Osteoarthritis is a disease of the joints. The two bones of a joint are normally protected by smooth, cushioning material called cartilage. In osteoarthritis, cartilage breaks down, causing pain and stiffness in the joint. Osteoarthritis is one of the most common forms of arthritis.
Osteoarthritis is one of the most common forms of arthritis. Osteoarthritis commonly develops from the age of 45, although it can occur in younger people. Many of us will develop symptoms as we age.
Joints and osteoarthritis
A joint is the meeting point of two bones to allow movement. Cartilage is the firm cushion found covering the ends on the two bones that acts as a shock absorber and enables the bones to glide smoothly over each other.
The joint is wrapped inside a tough capsule that is filled with synovial fluid. This fluid lubricates the joint and keeps it moving smoothly. In osteoarthritis, the cartilage becomes brittle and breaks down. Some pieces of cartilage may even break away and float around inside the synovial fluid. This can lead to inflammation. Eventually, the cartilage can break down so much that it no longer cushions the two bones.
Symptoms of osteoarthritis
The symptoms of osteoarthritis can vary from one person to the next. Some of the more common symptoms include:
- Joint pain
- Muscle weakness.
Common sites for osteoarthritis
The most common joints that develop osteoarthritis include:
- Hands – usually the end finger joints
- Spine – in the neck or lower back
- Hips – older people are most at risk
- Knees – might be caused by an old injury.
Risk factors for osteoarthritis
The cause of osteoarthritis is unclear – however, risk factors for its development have been identified. These include:
- A family history of osteoarthritis
- A previous injury or overuse of the joint
- Being overweight.
Diagnosis of osteoarthritis
If you are experiencing joint pain, it is important to see your doctor for a diagnosis. There are many different conditions that cause joint pain, requiring different treatments. Your doctor will generally have an x-ray taken of the painful joint(s) and may refer you to a specialist (rheumatologist) if necessary.
Managing osteoarthritis with exercise
There is no cure for osteoarthritis, but the condition can be managed by keeping the joint mobile. Exercising an osteoarthritic joint is important to:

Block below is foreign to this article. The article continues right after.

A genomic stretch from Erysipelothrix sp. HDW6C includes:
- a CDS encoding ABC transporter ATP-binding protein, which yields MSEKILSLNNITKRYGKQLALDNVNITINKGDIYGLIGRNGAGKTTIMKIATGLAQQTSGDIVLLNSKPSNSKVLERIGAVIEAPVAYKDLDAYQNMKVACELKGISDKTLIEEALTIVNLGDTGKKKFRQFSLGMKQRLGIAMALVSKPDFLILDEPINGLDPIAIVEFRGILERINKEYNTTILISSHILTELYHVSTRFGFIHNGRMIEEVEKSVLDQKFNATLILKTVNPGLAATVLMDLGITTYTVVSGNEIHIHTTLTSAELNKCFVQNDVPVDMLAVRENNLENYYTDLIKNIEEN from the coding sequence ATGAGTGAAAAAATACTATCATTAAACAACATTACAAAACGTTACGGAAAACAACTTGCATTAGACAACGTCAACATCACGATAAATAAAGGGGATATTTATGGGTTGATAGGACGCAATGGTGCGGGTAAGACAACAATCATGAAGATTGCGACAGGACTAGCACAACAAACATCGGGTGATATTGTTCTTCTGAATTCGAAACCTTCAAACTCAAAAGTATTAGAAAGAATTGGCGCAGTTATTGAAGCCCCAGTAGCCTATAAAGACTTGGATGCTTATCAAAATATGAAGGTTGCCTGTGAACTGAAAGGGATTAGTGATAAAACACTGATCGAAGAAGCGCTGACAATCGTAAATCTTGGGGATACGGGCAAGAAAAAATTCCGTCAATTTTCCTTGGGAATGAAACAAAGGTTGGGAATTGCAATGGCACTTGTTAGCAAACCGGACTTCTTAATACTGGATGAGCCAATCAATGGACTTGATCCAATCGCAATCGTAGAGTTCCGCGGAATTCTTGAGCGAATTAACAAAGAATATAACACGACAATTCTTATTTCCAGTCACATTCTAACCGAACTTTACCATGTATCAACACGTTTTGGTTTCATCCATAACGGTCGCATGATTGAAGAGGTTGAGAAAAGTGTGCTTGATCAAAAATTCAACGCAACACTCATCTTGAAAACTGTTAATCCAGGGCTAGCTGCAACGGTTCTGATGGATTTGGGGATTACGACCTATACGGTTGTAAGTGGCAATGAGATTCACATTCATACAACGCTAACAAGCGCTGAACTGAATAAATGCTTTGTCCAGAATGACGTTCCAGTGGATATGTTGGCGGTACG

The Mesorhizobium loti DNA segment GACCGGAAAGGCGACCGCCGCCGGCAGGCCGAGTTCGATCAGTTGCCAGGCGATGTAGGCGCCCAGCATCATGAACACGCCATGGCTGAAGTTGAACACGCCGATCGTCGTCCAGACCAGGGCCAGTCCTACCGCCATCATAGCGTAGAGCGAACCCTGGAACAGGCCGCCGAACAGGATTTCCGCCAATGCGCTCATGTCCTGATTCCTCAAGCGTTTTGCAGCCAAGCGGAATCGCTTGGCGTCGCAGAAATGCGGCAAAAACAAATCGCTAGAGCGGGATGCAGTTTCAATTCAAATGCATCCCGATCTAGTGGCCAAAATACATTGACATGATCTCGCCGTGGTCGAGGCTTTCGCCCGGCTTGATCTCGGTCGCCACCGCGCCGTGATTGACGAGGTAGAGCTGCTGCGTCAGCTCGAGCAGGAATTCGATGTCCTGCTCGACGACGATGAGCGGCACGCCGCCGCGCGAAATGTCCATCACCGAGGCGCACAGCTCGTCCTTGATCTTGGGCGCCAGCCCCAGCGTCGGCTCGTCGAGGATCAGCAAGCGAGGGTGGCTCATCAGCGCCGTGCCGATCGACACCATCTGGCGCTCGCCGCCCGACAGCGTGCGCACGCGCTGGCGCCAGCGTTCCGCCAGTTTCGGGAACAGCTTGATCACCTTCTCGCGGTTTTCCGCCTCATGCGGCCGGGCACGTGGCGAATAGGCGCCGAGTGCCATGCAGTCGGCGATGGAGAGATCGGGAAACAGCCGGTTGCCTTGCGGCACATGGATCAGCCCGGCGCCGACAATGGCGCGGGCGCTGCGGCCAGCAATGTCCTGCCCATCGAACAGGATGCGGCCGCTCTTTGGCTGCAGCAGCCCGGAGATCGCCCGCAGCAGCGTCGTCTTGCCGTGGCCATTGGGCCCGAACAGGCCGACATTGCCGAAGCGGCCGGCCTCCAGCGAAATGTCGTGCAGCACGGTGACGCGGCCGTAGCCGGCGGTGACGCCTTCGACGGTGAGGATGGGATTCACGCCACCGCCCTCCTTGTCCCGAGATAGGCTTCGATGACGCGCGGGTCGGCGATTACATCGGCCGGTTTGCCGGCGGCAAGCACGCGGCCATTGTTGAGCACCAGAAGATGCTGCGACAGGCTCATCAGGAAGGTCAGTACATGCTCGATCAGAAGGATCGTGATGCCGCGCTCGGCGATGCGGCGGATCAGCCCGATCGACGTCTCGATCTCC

- Maximise the health of the cartilage
- Maintain joint movement
- Improve muscle strength.
Keeping the joint mobile with physical activity is one way of improving cartilage health. Exercises that involve moving the joints through their range of movement will also help maintain flexibility that is otherwise lost as a result of the arthritis. Pain associated with the arthritis has a weakening effect on the surrounding muscles. However, by undertaking strengthening exercises, muscle weakness can be reversed. Strong muscles will support sore joints.
Talk to your doctor, physiotherapist or exercise physiologist about suitable exercises. A variety of exercise that promotes muscle strength, joint flexibility, improved balance and coordination, and a healthy heart, is encouraged. Warm water exercise and tai chi are suitable exercise programs.
Other considerations for arthritis
Other techniques that can help in the management of osteoarthritis include:
- Education – find out about your condition. Arthritis Victoria can provide you with information and self-management courses that support you with your management.
- Weight management – controlling weight is important for those who are overweight and have osteoarthritis affecting the weight-bearing joints. Your doctor or dietician may be able to advise you on safe weight loss strategies.
- Medication – pain-relieving and anti-inflammatory medications can help, as advised by your doctor.
- Relaxation techniques – for example muscle relaxation, meditation or visualisation. These techniques can help manage pain and the difficult emotions, such as anxiety, which are sometimes experienced by people with arthritis.
- Support – seek support from others including family, friends, work colleagues and health professionals. A support or self-help group may be another option – contact Arthritis Victoria for details of support groups.
- Surgery – to replace hip and knee joints, in cases of advanced osteoarthritis.
- Patella taping, knee braces and orthotics – may be useful in the management of knee osteoarthritis. Seek advice from a physiotherapist.
- Equipment that promotes independence – there are many specially designed aids and types of equipment available to assist people with painful joints. The design of this equipment, such as large-handled kitchen utensils, reduces the strain on the joints. For more information, speak with an occupational therapist.
Where to get help
- Your doctor
- Arthritis Victoria Tel. (03) 8531 8000 or 1800 011 041
Things to remember
- Osteoarthritis is a breakdown of the cartilage inside a joint.
- People over 45 are more at risk, but young people can be affected too.
- Exercise is one of the best ways to manage osteoarthritis.
You might also be interested in:
- Arthritis and diet.
- Arthritis and exercise.
- Hip disorders.
- Knee replacement surgery.
- Rheumatoid arthritis.
Want to know more?
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Last reviewed: May 2011
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